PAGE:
Haiti's diaspora looks for guidance

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JEB SHARP: Haiti isn't exactly at the top of the US foreign policy agenda. Though former president Bill Clinton has been named as the UN's special envoy to Haiti. Mr. Clinton's planning to travel to the impoverished Caribbean nation in October to try to boost investment there. But the flow of Haitians continues to go in the opposite direction. It's estimated that roughly a quarter of the Haitian population lives outside of Haiti. Now there's an effort under way to unify and strengthen Haiti's Diaspora, to try to help Haitians back home. And as Amy Bracken reports, it's getting advice from an unlikely place, the American Jewish community.

AMY BRACKEN: Eliott Kriegsman first developed an interest in Haiti as a nine-year-old boy growing up in Long Island when his parents hired a Haitian housekeeper.

ELIOTT KRIEGSMAN: She was the first non-American that I ever met who wasn't from Eastern Europe, {LAUGHS] I guess, you know? And she was just fascinating, and I just promised myself that as soon as I became old enough to travel on my own, I was going to go to Haiti, and Haiti was the first trip I ever took outside the United States.

AMY BRACKEN: But it wasn't until many years later, as a middle-aged journalism student at NYU, that he would find himself recruited to be a friend of the Haitian Diaspora. It happened when he went to interview a Haitian judge for a class project.

ELIOTT KRIEGSMAN: And then she said, �I want you to meet somebody who's the head of the Haitian league.� And she called him up and she was saying, "I think he's the kind of guy that we're looking for." And I went down, drove down to his place, went into his back office, and about ten seconds later he said, �You're Jewish, aren't you?�

AMY BRACKEN: He was Dr. Bernier Lauredan, a New Jersey-based pediatrician and the president of a Haitian-American association called the Haitian League.

ELIOTT KRIEGSMAN: He said �Well, I've long been connected with the Jewish community, and I think that there is a major bridge that the two heritages have.� And I said, �Well, I think there's a big difference between the way Haitians have failed to consolidate their power in this country, and their money, and the way that the Jews have.� And he said, �Yes, and that's exactly what we want to learn. How to do that.�

AMY BRACKEN: Recently, the Haitian League organized the second annual Haitian Unity Diaspora Congress in Miami. The conference drew more than 300 professionals from the US, Haiti and elsewhere, including Haitian Prime Minister Michel Pierre-Louis and, briefly, Bill Clinton, the new UN special envoy to Haiti. Haitians abroad send home about two billion dollars a year. Much of that money goes for basic goods like food. A persistent question among the Diaspora is how to join forces to invest in Haiti's future. At last weekend's conference, Kriegsman gave a presentation on the benefits of the kibbutz.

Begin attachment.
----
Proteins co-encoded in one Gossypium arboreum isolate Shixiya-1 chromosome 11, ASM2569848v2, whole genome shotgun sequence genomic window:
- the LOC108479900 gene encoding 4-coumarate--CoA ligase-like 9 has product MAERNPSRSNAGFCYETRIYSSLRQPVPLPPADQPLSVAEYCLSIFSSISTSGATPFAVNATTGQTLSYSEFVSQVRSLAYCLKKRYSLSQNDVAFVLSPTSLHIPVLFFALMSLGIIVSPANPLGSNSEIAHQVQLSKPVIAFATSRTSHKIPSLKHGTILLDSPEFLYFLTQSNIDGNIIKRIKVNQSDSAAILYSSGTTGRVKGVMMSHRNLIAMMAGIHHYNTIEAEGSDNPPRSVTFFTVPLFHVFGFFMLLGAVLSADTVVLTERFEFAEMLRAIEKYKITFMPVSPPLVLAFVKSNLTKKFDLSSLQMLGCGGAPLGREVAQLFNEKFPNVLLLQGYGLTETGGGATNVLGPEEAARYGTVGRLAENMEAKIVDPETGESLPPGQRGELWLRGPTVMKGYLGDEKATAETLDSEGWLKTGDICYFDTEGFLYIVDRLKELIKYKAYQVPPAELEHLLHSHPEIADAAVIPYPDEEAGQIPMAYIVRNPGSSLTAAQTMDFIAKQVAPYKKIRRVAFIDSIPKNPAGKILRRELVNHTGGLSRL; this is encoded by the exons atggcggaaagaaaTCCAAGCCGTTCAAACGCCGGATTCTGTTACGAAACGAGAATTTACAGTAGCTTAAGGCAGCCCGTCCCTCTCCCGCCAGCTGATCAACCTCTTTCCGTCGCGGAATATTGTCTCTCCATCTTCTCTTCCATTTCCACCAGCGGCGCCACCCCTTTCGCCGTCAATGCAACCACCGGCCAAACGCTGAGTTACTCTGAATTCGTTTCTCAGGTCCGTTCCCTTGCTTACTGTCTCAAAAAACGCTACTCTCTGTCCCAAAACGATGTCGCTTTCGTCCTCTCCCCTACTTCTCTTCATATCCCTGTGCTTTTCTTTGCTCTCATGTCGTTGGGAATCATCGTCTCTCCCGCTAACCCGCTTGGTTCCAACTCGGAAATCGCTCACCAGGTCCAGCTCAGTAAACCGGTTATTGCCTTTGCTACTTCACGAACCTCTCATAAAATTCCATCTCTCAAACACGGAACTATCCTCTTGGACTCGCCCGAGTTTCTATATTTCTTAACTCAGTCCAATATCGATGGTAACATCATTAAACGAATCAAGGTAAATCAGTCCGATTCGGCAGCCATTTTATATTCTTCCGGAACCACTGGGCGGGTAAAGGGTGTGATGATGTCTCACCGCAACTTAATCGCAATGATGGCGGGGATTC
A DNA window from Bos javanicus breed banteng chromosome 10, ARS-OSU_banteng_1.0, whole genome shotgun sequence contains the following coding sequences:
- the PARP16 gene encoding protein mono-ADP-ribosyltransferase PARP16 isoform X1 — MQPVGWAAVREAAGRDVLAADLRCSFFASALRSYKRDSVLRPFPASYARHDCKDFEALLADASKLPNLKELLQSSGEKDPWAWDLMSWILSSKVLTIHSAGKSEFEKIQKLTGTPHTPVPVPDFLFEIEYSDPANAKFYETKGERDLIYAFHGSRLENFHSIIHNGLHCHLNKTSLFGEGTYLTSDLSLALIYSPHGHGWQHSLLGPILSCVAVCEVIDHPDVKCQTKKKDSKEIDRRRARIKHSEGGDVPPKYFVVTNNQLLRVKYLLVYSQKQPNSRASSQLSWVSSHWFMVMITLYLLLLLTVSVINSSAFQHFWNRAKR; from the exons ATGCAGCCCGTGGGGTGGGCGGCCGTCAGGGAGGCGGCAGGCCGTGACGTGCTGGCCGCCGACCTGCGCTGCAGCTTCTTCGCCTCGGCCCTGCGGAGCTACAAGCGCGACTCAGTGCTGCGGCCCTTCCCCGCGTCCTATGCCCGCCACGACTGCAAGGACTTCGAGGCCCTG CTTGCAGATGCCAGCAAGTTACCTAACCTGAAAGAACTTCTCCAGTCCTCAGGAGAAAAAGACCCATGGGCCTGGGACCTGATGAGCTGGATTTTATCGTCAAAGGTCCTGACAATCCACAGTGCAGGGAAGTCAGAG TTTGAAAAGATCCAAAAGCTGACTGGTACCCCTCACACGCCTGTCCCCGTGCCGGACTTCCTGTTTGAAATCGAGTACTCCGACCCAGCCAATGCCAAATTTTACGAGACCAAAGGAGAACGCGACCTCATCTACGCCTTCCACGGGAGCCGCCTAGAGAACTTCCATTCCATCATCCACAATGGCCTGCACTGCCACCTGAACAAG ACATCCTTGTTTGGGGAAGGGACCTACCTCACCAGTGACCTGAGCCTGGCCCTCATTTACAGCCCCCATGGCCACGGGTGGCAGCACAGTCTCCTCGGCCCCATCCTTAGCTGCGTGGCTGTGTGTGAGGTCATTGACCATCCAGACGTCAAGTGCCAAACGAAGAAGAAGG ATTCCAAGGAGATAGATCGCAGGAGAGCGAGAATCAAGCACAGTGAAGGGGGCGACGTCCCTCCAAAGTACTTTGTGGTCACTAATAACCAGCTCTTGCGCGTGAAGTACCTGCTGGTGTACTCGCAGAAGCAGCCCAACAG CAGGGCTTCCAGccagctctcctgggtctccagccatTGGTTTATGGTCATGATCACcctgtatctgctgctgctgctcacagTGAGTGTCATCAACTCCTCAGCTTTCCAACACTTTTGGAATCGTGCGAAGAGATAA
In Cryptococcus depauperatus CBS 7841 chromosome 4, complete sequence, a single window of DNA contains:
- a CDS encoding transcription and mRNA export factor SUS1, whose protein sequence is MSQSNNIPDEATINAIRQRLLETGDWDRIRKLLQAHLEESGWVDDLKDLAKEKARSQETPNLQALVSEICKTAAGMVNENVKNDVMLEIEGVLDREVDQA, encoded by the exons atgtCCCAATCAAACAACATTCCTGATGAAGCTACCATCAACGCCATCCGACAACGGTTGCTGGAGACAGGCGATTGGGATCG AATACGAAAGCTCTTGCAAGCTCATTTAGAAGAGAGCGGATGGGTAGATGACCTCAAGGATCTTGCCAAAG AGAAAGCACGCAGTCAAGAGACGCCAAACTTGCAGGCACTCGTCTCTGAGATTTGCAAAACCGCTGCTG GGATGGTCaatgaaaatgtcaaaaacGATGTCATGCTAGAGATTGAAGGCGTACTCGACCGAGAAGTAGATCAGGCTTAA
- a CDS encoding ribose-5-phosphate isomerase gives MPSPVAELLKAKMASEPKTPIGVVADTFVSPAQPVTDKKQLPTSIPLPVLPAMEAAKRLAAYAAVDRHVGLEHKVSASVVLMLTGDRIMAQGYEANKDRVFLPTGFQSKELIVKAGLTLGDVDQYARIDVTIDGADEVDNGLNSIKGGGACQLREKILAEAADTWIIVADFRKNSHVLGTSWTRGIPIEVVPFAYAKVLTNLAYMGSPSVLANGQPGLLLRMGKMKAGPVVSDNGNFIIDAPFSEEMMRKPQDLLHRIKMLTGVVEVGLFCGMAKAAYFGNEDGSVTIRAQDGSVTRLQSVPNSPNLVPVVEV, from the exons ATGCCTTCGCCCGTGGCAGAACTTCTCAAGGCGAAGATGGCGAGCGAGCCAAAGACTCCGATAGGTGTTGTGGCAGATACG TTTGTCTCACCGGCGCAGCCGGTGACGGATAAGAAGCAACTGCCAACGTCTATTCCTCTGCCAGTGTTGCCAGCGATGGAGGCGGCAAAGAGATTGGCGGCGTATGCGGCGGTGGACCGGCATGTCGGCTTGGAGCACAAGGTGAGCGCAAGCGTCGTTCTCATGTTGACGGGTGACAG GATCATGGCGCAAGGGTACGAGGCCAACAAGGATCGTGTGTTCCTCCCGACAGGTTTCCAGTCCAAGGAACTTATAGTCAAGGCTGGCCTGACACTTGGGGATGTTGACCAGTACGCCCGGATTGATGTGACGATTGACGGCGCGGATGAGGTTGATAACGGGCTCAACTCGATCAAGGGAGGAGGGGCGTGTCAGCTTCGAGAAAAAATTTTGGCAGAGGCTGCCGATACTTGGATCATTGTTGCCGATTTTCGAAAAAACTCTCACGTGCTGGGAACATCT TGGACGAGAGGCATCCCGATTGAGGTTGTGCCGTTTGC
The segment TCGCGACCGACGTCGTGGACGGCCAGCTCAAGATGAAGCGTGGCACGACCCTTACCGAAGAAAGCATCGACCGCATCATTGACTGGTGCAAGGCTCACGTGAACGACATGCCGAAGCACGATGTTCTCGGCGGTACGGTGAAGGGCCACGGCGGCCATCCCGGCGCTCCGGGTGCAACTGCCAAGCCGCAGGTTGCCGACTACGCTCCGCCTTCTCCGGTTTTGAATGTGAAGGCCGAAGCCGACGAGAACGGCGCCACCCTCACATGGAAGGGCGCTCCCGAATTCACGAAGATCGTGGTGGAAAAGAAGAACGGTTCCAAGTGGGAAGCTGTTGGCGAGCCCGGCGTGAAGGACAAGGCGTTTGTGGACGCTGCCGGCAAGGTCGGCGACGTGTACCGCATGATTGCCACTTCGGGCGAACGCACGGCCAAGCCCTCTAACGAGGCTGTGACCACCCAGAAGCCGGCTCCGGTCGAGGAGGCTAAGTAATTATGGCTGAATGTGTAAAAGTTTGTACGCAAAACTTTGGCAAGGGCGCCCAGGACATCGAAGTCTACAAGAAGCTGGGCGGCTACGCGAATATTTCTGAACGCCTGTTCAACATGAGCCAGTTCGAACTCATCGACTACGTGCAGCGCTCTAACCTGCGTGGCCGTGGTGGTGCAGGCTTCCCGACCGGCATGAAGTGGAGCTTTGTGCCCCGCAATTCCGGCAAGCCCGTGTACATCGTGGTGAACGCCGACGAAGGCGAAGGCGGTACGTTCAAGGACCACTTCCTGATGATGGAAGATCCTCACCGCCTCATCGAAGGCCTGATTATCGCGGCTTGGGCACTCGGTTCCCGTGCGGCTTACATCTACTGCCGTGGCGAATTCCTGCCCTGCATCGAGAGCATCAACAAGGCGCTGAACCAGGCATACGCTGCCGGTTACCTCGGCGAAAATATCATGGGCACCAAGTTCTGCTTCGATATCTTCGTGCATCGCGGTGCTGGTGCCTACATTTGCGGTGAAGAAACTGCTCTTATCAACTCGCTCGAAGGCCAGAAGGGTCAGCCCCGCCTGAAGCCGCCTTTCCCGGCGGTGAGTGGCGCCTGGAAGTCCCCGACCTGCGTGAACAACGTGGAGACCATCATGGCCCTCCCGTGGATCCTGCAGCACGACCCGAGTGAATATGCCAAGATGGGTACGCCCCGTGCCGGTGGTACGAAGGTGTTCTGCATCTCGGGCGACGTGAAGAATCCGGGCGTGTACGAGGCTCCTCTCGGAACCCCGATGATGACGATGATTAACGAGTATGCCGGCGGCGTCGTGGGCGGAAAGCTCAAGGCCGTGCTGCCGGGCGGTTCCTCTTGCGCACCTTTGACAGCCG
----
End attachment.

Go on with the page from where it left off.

ELIOTT KRIEGSMAN: In reality the kibbutz model is no stranger to Haitians.

AMY BRACKEN: Comparing the Israeli kibbutz to a Haitian farming collective called the Kombit. Kriegsman suggested that Haiti can develop from within and shed its dependence on outside help. Also, he suggested that young Haitian Americans travel to Haiti to spend time working on the Kombit, the way Jewish youths work on the kibbutz, to strengthen the next generation's ties to the homeland. After studying aquaculture at Auburn University in Alabama, Wilson Celestin moved back to Haiti to teach and develop an irrigation and fish-farming project. His children, though, are in school in Miami.

WILSON CELESTIN: The problem is especially with the children, that, you know, mostly educated here. We had an intervention from the Jewish community here, that shared with us how they happened to get their children involved in the Jewish tradition. And I think as an advice that the kind of things we'll have to do here, do whatever it is possible to get them involved into the Haitian culture by learning the language, give them the opportunity, for example, to go as often as possible to Haiti, and I think this is something that can be worked out.

AMY BRACKEN: One person responsible for the Haitian and Jewish communities' friendship in Florida is Henryka Manes. She's a member of the Greater Miami Jewish Foundation and also directs a non-profit development program in a Haitian town.

HENRYKA MANES: When we pray in Judaism, what we do is we talk about our history. That's the prayer, this and this happened then, and this, it's passed from generation to generation. It's the same thing that Haitians have to do. They have to have a narrative, a narrative that is both truthful, and at the same time visionary. That is what they will pass on to the next generation in the Diaspora, and keep the flame of Haiti alive.

AMY BRACKEN: For The World, I'm Amy Bracken